here are the rest of the details of my pub crawl in shiny Sheffield. Note I didn't say sunny Sheffield. Not even ironically. As some of the pictures may identify, it was a very wet evening for going out walking between pubs....
The idea was to take Davefromtshop to some pubs he hadn't been in before, at least not in their current guise. In all honesty, there wasn't actually enough time to do all of those that would qualify, perhaps a sign of the burgeoning number of pubs dabbling in the finer end of the beer sector. So, having been home for some important food I was actually back out and at the Hop early - Dave, on the other hand, had been there ten minutes already, and had enjoyed a half of the Goose Eye thimgymabob. I didn't have room to write down his beers until later you see.
Anyhoo, . I was once again feeling a little peculiar so had an orange juice. Dave decided to try a half of the Banks and Taylor's beer, which definitely had a name. Dave, if you're reading this, do let me know what it was...
We sat in the area normally reserved for bands looking at the increasingly dreadful wet weather outside, and I was telling myself that if I didn't feel any better after my first beer this was going to be the world's shortest pub crawl. As it turned out I realised I'd gone hypo, so we decided to set off for a shop.
This radical departure threatened to upset my carefully planned route and take up time with unlegislated errands, since we hadn't spotted anywhere to buy sugary items of any kind on West Street. Before getting to Tesco I took us down onto Devonshire Street, into the shop there and then on to our next pub, the Great Gatsby.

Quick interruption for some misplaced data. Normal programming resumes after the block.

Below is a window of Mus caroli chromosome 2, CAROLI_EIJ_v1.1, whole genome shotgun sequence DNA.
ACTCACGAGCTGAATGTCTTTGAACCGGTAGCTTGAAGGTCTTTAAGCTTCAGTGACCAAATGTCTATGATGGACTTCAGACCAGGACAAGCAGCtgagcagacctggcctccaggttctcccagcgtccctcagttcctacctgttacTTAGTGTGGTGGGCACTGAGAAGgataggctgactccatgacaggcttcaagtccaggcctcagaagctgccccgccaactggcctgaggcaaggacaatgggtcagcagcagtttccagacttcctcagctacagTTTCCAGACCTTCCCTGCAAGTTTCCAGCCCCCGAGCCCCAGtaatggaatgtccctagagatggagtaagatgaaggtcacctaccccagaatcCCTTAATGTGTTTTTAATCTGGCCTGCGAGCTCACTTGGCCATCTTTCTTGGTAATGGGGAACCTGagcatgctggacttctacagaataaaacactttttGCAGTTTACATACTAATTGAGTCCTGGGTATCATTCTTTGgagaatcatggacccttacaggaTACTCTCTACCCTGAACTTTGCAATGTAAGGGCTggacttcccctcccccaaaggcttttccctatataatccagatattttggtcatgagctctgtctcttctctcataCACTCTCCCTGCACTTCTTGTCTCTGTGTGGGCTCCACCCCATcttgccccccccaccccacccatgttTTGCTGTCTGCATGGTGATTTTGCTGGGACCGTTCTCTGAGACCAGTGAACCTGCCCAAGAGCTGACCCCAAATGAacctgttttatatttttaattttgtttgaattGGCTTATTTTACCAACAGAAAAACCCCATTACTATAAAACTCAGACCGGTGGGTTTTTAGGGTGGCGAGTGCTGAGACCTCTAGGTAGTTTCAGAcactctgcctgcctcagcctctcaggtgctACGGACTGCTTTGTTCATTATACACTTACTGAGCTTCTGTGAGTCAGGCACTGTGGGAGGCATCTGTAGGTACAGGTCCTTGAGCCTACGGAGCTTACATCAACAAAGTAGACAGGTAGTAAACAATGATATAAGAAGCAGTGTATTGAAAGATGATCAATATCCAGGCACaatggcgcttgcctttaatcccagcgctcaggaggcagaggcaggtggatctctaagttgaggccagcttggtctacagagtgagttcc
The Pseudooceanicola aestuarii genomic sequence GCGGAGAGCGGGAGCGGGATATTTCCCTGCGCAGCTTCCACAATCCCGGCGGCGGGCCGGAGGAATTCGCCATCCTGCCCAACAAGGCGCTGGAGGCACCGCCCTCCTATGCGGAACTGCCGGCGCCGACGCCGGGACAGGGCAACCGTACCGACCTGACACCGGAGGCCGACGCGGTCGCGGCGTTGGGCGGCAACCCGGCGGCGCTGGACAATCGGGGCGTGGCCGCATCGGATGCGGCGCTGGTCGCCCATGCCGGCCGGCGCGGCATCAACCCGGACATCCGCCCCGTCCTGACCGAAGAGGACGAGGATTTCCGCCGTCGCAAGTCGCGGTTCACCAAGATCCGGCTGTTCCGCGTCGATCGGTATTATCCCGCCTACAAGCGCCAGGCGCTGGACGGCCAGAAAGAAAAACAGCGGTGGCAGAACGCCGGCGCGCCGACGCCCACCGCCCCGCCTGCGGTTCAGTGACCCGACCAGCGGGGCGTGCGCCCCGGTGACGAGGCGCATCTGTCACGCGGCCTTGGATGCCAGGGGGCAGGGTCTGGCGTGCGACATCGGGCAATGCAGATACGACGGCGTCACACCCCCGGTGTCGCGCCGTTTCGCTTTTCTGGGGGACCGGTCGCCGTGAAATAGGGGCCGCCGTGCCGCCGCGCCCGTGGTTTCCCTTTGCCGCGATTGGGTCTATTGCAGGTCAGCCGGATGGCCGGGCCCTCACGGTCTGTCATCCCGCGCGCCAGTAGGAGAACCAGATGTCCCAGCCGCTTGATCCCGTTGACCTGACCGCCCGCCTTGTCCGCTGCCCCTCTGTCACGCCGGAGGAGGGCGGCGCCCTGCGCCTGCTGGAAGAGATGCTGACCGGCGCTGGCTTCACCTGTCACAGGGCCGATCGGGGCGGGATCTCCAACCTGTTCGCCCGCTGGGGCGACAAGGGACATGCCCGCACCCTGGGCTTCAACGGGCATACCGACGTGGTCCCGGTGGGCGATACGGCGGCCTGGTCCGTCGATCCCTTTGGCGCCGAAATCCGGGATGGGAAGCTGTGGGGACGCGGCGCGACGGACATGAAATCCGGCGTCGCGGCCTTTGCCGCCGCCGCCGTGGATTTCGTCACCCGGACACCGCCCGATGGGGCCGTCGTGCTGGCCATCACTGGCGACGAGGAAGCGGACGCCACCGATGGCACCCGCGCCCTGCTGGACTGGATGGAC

There were two beers on, Kelham Easy Rider and Thornbridge Sequoia. I think its interesting that this has become such a popular beer in pubs that never used to sell real ale. Usually, the transition to selling a decent pint is done subtly and seamlessly by introducing a lager type ale such as an Abbeydale beer or Farmers Blonde. Lately though, pubs seem to have been jumping at the chance to stock Sequoia, a very enjoyable dark reddish brown malty beer with resinous notes and a heavy mouthfeel. This is a very good beer of its type but its hardly a bridge between lager and Ale.
Still, looking on the bright side, many of the pubs adopting this as a regular continue to serve real ales so its got to be good. And me and Dave felt we should give it our seal of approval by having a half each (since early on we were sticking to halves to pace ourselves). As hoped, the beer was just as described above, with the malt prominent in the taste. Outside, a lake sized puddle was worrying pedestrians and drivers alike as it continued hammering it down. The Gatsby was warm and lively, a perfect antidote to the grey despair outside.
Next we went back to West Street and into the Beehive. Except for a visit with me to the Foundry and Firkin in the late nineties, the last visit Dave had made here was when it was still the Beehive. I am guessing that may have been 1992, or earlier still. In fairness, not much has changed apart from the incorporation of the adjoining building, and the beer prices now aren't likely much off what you'd have paid in its Tetley owned days. Or are they?